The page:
All it takes is an extra 5 to 10 seconds to think through it properly and complete the “who does what by when” criteria.

Won’t you prefer than than stressing why all your projects are always late? Why you’re not making progress?

Over to You

As a professional, it’s your job to get things done. Activities don’t matter. Results are what you are paid for.

If you’re a manager, whether in an official corporate setting or leading a group of volunteers, always think of the next actions. It doesn’t matter if it’s not the correct one or will lead to the best outcome. What matters is you keep moving forward.

If you’re working for yourself or working with clients, the only way to get those projects down is to break them down into smaller tasks that meet the next action criteria.

Do this consistently and you’ll find your projects will often get easier and less stressful.

Have you tried this concept of next actions before? When you assign or write down your to-do lists, do you use the who does what by when convention? Either way, I’d love to know.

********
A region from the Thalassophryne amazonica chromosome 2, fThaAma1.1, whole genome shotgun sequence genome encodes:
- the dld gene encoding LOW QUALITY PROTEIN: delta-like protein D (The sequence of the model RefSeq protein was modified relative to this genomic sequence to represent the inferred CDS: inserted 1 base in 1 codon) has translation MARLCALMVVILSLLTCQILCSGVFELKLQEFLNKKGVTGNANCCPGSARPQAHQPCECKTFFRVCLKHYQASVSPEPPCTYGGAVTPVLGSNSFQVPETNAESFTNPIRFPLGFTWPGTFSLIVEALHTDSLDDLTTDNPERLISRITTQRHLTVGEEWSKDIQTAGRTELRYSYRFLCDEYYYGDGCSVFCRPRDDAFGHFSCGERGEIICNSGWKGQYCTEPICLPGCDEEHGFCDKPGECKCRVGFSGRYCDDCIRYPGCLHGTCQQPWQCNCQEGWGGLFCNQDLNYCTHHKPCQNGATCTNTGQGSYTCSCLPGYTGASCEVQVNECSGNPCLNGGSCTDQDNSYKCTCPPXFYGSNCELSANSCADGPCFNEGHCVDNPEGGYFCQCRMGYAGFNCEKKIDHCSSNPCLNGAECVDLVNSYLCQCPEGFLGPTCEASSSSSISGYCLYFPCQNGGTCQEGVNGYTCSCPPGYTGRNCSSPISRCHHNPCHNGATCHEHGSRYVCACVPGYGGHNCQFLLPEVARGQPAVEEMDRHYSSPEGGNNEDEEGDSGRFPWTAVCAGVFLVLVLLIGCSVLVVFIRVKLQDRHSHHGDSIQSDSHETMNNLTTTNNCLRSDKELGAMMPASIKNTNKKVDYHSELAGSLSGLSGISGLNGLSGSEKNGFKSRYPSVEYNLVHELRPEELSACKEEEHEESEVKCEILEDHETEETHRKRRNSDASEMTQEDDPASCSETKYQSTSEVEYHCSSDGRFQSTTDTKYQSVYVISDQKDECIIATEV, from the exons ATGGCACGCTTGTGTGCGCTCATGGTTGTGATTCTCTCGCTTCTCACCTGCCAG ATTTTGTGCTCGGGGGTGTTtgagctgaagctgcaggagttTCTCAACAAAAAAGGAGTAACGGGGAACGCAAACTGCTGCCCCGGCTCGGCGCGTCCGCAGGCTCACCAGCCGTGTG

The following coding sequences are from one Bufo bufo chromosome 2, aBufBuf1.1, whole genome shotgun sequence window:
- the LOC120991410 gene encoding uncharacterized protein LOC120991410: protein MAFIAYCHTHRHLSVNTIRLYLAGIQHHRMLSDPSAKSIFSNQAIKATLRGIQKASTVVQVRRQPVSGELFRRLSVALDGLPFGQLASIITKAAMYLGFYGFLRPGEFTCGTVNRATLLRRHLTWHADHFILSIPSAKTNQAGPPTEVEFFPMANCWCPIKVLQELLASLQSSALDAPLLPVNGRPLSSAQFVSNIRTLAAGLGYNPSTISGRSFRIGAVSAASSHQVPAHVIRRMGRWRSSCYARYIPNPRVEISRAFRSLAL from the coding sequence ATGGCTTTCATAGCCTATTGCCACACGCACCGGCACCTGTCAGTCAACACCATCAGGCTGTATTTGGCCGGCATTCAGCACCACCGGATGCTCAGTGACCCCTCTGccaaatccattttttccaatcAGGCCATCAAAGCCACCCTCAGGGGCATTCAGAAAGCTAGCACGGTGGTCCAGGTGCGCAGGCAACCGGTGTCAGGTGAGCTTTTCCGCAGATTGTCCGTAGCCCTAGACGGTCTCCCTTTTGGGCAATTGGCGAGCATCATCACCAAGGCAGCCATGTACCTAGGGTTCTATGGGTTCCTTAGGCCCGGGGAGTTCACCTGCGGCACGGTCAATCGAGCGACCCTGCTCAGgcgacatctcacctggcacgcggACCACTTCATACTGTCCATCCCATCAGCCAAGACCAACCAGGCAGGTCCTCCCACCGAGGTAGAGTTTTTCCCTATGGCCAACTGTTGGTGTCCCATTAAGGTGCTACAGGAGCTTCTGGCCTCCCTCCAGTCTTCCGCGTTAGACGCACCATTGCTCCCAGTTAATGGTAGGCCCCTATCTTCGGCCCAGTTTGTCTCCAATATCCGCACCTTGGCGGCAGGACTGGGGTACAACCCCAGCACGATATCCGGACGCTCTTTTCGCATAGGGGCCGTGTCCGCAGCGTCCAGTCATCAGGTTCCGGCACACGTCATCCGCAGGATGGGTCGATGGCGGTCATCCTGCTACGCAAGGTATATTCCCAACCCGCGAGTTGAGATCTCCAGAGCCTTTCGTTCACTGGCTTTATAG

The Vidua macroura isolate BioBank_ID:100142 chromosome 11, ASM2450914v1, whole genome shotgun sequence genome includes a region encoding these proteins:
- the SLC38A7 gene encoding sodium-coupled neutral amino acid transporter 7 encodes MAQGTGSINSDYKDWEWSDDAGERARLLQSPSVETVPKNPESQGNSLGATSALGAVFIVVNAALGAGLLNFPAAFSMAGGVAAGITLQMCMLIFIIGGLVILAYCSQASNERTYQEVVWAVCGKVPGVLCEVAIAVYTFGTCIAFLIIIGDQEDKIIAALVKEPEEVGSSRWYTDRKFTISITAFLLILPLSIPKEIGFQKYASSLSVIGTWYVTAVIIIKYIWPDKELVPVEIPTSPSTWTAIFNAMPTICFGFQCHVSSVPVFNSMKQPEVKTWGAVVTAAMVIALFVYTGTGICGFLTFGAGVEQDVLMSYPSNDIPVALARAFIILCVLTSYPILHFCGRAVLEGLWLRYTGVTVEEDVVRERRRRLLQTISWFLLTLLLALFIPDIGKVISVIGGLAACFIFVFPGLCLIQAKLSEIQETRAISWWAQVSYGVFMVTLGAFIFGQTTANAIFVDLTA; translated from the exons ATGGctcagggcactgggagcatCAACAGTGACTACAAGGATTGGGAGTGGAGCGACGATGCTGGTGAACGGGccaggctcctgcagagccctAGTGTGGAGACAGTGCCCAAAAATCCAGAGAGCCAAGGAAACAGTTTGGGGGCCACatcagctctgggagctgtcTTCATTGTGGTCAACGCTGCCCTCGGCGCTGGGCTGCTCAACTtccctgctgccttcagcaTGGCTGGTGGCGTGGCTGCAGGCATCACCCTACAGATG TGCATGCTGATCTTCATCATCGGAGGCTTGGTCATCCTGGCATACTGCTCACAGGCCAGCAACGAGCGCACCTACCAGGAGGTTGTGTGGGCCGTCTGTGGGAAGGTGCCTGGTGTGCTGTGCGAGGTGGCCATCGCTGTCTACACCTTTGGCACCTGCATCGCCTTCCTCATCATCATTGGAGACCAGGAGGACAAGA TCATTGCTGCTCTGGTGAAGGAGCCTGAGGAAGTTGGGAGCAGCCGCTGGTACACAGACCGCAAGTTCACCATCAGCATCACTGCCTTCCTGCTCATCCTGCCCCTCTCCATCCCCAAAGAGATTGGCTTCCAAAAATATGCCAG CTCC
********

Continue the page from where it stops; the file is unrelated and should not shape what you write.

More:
Surviving the Post Pandemic World: How Your Business Should Adapt

happy ethnic coffee shop owner standing at entrance door

Education is the most powerful weapon which you can use to change the world.

Nelson Mandela

Education, in its broadest sense, is continuously learning new things. This includes things about the world, economy, your business, and yourself.

It’s also one of the best traits we have as humans—learning from others.

Instead of making the same mistakes others already did millions of times, we learn from them and take a different path.

This also holds true for the post-pandemic world. If you want your business to thrive, not just survive, you have to learn from others and adapt.

Why Making Your Own Mistakes Is Stupid

We now live in a time where mistakes are celebrated. That making one is courageous.

That’s outright stupid.

This was, for the most part, popularized by the notion of fail fast, fail often.

I have nothing against making mistakes. I’ve made them over and over. But I don’t celebrate it. I don’t like it. In fact, I hate it.

The problem of having to make your own mistakes is it’s costly. It not only consumes your limited resources but also prevents you from creating additional value (opportunity cost).

Example: Starting Your Own Business